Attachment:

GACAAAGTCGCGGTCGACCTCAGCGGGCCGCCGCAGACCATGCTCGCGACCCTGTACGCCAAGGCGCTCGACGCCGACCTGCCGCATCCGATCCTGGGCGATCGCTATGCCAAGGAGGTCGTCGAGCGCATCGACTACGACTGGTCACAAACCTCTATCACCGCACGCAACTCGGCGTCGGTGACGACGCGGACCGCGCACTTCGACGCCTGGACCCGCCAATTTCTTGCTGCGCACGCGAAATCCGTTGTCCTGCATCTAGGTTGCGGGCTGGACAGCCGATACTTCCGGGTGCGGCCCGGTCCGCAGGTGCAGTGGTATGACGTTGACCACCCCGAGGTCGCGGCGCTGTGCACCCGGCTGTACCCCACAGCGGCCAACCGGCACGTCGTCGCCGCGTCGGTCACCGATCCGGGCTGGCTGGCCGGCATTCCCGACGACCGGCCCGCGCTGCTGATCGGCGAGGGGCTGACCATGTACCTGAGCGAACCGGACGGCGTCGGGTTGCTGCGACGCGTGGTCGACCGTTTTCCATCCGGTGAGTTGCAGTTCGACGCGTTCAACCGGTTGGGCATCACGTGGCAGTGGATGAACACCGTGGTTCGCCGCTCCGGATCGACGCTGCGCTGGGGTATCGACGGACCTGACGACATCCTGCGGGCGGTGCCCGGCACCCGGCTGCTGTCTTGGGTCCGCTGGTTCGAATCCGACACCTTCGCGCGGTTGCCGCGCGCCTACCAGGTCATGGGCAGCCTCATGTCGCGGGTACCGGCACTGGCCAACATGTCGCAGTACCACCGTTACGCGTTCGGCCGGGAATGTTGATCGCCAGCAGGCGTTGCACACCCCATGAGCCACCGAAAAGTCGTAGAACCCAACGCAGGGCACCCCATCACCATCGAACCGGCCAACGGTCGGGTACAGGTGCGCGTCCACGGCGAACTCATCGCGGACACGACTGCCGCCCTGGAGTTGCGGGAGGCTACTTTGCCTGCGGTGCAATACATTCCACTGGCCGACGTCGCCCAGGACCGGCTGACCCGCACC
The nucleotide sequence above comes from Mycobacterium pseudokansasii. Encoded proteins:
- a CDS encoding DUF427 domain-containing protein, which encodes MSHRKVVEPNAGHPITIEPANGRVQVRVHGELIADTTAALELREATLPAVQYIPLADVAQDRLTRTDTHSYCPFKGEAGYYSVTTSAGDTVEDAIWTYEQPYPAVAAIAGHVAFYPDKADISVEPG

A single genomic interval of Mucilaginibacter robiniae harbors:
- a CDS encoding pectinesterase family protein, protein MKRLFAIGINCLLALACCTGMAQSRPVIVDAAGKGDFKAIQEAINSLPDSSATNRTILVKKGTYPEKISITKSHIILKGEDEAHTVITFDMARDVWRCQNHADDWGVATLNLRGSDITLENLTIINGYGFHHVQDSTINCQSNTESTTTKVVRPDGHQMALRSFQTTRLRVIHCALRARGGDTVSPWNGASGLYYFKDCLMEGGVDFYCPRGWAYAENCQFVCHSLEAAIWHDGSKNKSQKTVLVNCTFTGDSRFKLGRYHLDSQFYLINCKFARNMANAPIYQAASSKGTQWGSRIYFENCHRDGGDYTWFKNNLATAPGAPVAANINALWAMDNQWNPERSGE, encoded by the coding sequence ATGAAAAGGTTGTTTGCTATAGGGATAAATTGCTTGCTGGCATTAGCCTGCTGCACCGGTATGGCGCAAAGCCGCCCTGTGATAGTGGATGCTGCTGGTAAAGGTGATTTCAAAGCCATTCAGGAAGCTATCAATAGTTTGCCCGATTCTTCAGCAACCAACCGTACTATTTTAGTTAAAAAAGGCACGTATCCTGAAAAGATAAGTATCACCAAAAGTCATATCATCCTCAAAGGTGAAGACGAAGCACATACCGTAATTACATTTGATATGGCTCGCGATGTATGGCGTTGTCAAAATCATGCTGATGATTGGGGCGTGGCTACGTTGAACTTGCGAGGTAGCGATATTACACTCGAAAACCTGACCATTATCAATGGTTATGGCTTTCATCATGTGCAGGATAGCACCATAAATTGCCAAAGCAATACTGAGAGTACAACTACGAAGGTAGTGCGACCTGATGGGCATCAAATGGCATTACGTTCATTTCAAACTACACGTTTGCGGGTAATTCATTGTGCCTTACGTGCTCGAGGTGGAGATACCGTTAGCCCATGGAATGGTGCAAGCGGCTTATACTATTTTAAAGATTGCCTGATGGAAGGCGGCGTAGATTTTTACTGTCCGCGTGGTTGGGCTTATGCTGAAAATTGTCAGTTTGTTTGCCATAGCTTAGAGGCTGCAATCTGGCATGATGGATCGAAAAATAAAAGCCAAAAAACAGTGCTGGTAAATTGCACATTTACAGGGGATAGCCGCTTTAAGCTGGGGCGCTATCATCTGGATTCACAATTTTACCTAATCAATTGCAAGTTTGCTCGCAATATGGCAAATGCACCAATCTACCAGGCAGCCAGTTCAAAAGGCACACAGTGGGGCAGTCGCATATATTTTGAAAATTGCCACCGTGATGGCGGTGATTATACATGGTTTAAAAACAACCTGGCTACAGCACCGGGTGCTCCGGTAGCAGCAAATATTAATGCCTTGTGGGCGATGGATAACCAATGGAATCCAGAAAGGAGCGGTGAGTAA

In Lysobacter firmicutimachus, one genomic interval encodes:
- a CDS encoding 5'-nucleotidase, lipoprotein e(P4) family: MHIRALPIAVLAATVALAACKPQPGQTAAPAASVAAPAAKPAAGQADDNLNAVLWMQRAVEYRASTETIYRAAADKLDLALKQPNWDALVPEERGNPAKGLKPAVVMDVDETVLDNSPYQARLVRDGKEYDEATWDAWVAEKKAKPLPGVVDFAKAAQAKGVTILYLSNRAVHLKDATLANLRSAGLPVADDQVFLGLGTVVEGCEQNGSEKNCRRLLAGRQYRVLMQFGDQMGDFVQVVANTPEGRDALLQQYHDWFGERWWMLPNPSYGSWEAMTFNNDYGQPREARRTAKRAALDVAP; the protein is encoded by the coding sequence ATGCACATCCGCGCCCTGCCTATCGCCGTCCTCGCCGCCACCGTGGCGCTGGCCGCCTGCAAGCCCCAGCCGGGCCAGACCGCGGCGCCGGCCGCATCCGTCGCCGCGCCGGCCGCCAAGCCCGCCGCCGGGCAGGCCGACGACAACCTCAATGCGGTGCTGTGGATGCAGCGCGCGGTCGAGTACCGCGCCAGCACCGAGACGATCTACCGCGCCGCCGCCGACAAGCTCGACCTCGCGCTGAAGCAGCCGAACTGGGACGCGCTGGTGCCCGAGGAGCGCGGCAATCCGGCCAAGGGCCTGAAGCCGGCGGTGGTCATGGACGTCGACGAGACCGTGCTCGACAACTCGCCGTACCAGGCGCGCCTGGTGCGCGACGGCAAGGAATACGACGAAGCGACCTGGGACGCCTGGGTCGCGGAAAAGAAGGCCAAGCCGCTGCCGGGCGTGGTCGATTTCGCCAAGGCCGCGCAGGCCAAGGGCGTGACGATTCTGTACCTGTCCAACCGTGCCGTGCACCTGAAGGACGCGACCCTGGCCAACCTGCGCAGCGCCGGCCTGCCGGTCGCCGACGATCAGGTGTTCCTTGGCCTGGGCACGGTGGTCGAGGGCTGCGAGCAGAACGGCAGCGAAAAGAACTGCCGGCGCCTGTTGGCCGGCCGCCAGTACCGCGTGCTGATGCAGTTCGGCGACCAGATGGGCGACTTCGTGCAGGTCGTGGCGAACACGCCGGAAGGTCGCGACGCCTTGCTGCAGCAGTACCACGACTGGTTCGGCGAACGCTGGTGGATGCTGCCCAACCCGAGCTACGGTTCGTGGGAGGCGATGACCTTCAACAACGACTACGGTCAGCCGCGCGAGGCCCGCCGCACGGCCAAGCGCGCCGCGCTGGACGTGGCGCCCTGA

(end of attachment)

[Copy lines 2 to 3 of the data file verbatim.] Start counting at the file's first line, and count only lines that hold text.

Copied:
The nucleotide sequence above comes from Mycobacterium pseudokansasii. Encoded proteins:
- a CDS encoding DUF427 domain-containing protein, which encodes MSHRKVVEPNAGHPITIEPANGRVQVRVHGELIADTTAALELREATLPAVQYIPLADVAQDRLTRTDTHSYCPFKGEAGYYSVTTSAGDTVEDAIWTYEQPYPAVAAIAGHVAFYPDKADISVEPG